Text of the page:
Long Beach Symphony, under its new Music Director Eckart Preu, announces its 2018-19 Classical Concert Series comprising six concerts beginning September 29, 2018 and ending June 8, 2019. Adding a bit of the unorthodox, the new season provides its largely regional audience with monumental masterworks that defined the art form combined with many rare and new works that add dimension, sophistication, and spark.
“It is truly fascinating to observe the programming process of our new Music Director Eckart Preu,” commented Executive Director Kelly Lucera. “He has crafted a season with the intention of showcasing the immense talent of our ensemble while considering the audience’s musical journey.”
Preu explained his rationale for the season, saying, “I wanted to present an exciting variety of composers, styles, and experiences – from the small but fiery ensemble of Frank Zappa’s G-Spot Tornado to the monumental Ninth Symphony by Beethoven. Our programs will feature six very different concert experiences showcasing the orchestra in pivotal masterpieces of the repertoire, as well as introducing exciting, but unknown, works to our loyal audience, so they can hear what’s happening now in the world of classical music.”
Opening night (September 29) is a fusion of contemporary American works in celebration of the 100th birthday of Leonard Bernstein. It begins with Frank Zappa’s frenetic G-Spot Tornado, then mellows to Gerschwin’s jazz-infused Second Rhapsody for Piano and Orchestra and his iconic Rhapsody in Blue, before bursting forth with a work called Mothership by living composer Mason Bates, who was a Bernstein protégé. The program ends with music by the honoree: Bernstein’s Symphonic Dances from West Side Story.
“Our musicians count among the most talented in the greater L.A. region,” said Preu. “They’ve had command of the traditional orchestra repertoire for many years and are eager to take on the challenge of newer works. At the time he wrote it, Frank Zappa thought his G-Spot Tornado would be too difficult for humans to play, but believe me, the Long Beach Symphony is more than capable of executing its throbbing motifs!”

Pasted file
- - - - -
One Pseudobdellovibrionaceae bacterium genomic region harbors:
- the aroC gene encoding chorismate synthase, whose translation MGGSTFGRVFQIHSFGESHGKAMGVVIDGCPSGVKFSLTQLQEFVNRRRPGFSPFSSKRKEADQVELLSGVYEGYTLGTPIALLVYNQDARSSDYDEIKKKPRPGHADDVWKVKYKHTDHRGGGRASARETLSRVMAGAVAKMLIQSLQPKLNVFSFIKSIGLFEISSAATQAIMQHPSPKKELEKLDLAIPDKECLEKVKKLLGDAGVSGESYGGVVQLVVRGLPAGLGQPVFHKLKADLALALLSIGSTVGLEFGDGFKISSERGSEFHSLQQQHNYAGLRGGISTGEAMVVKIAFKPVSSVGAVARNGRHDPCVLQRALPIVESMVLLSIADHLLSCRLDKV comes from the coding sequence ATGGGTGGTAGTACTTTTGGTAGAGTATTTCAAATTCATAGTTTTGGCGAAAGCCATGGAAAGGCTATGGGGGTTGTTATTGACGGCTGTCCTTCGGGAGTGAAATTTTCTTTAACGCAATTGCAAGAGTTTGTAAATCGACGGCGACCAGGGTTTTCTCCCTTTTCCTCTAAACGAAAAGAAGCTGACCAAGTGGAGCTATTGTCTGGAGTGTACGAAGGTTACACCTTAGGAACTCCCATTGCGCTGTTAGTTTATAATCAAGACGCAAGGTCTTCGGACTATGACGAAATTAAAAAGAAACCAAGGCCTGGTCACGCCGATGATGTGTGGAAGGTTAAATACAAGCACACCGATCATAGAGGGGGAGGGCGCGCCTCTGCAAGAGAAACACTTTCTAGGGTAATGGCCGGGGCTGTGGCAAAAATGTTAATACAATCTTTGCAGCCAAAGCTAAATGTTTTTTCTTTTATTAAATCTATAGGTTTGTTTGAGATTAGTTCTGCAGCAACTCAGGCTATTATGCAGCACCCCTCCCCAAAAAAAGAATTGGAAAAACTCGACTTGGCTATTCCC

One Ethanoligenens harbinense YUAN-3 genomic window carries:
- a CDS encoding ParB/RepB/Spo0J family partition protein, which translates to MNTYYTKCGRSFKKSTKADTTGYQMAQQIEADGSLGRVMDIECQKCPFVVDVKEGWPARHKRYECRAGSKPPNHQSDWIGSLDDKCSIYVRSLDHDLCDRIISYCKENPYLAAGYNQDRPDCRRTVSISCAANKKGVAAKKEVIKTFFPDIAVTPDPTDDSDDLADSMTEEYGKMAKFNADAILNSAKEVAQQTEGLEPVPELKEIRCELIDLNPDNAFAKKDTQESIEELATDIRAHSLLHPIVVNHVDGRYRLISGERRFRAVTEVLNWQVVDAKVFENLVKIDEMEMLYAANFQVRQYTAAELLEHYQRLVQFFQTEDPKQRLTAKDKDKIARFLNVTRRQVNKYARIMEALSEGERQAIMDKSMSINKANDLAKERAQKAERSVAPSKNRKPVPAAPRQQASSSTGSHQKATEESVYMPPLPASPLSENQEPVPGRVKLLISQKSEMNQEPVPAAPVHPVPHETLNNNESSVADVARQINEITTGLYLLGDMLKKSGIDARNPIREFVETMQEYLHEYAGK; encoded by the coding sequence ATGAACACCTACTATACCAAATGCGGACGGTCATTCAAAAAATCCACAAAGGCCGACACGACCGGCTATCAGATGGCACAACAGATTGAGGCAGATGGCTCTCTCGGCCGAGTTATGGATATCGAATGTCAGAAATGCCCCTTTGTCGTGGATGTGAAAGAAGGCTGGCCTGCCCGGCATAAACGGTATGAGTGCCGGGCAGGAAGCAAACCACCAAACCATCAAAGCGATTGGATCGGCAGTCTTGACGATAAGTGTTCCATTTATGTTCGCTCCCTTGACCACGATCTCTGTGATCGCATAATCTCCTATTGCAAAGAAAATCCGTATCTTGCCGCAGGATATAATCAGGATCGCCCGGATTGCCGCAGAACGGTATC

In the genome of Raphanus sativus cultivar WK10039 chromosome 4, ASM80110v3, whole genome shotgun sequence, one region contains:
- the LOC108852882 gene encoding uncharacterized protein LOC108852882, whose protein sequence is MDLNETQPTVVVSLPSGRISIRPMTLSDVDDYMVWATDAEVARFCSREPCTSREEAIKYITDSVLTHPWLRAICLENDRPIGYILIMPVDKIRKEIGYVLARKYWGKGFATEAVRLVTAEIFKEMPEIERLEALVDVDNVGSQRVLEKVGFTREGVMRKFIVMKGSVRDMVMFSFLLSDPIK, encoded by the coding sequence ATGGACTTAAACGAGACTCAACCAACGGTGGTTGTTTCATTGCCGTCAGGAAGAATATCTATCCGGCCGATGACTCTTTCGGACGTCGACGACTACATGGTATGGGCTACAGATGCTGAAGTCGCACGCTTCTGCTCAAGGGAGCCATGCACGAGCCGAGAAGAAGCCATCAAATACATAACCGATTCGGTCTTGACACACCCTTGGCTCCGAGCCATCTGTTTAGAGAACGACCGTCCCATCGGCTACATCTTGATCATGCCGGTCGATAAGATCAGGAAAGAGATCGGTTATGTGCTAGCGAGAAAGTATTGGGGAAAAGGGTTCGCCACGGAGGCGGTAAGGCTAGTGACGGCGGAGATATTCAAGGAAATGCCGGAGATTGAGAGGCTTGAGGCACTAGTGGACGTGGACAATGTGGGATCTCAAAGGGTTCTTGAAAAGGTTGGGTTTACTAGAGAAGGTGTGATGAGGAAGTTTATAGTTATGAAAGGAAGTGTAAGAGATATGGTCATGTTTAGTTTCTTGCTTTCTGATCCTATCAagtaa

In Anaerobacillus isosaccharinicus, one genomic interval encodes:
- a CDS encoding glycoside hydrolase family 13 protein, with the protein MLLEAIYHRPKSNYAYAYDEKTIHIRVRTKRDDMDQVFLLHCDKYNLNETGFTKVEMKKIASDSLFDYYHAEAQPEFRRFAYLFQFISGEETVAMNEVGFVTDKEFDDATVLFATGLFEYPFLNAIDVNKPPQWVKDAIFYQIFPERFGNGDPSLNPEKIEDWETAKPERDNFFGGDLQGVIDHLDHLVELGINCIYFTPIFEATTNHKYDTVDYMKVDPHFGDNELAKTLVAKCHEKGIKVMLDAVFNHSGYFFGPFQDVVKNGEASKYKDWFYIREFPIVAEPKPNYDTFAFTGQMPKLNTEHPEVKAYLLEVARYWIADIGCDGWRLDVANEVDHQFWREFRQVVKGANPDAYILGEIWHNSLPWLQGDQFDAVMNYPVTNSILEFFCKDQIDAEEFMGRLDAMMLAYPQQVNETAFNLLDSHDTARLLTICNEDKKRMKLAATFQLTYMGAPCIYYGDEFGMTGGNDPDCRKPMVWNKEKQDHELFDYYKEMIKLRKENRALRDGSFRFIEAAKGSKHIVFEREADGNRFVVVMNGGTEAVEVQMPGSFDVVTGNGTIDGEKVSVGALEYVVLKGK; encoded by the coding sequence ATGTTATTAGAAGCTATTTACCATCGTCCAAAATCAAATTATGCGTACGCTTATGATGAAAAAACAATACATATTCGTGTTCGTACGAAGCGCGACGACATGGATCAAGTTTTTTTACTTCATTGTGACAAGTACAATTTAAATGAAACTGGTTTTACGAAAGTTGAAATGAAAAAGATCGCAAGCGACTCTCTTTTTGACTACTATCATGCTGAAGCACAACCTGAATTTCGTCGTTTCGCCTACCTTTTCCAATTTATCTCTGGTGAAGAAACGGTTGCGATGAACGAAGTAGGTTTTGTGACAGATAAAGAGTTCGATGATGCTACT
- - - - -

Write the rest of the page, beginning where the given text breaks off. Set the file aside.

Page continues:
The season presents masterworks of epic proportion, such as Beethoven’s Symphony No. 3, Eroica, and his 9th Symphony that ends with vocal soloists and chorus promoting universal brotherhood in the Ode to Joy libretto by Schiller. Mozart’s Symphony No. 41, Jupiter, Haydn’s Symphony No. 85, La Reine, Handel’s Royal Fireworks Music, Brahms’ virtuosic Violin Concerto, Tchaikovsky’s Variations on a Rococo Theme and works by Sibelius and Dvořák are also part of the season’s foundation.
But, it is the works by lesser known and more recent composers that add color and nuance. Gen-Xers Mason Bates from San Francisco and Daniel Bjarnason from Iceland are shaping the future of the classical genre. In his Mothership, Bates presents highly virtuosic riffs floating over electro-acoustic orchestral figuration, while Bjarnason gives us food for thought in his 2010 composition Bow to String, in which the first movement is entitled “Sorrow Conquers Happiness” and the third “Air to Breathe.” The work is rich with cello and percussion.
November 10 brings a rare work by British composer Lilian Elkington, whose Out of the Mist (1921) was inspired by the return of the ship carrying the coffin of the Unknown Soldier. The manuscript was discovered in a pawn shop after her death. It is one of her only known works. The February 2, 2019 concert includes Overture to L’amant anonyme by the first classical composer of African ancestry, Josef Boulogne.
“Regrettably,” explains Preu, “some people associate contemporary music with atonality and dissonance, but that is simply not true. Many recent works are so sublime that they foster meditation and introspection.”
Such is the case with the March 9, 2019, concert that explores music of various vintages from Finland, Iceland and Russia, beginning with Rautavaara’s mystical Symphony No. 7, Angel of Light (1994). The April 29 concert features Arvo Pärt’s other-worldly Cantus in Memoriam Benjamin Britten (1977) for string orchestra and bell; a canon that employs his unique “tintinnabuli” compositional style and is influenced by the composer’s mystical experiences with chant music. Other notable works on this program include the celestial sounds of Argentine composer Golijov’s Sidereus, written 2010 to commemorate Galileo, and the Violin Concerto by 1940’s Hollywood film composer Erich Korngold, whose rapturous melodies will be executed by a guest soloist.
A full listing of the works on each concert for the 2018-19 season, including the featured soloists and guest artists, is shown below.“There are many stories to be told, lots of great music to be listened to, many great times to be had,” added Maestro Preu. “I look forward to sharing this colorful, meaningful and exciting season with the orchestra and our audience!”
Patrons may choose from six subscription options ranging from $126-$480 for all 6 concerts. For more information or to purchase subscriptions visit www.LongBeachSymphony.org or call 562-436-3203.
This article was released by the Long Beach Symphony.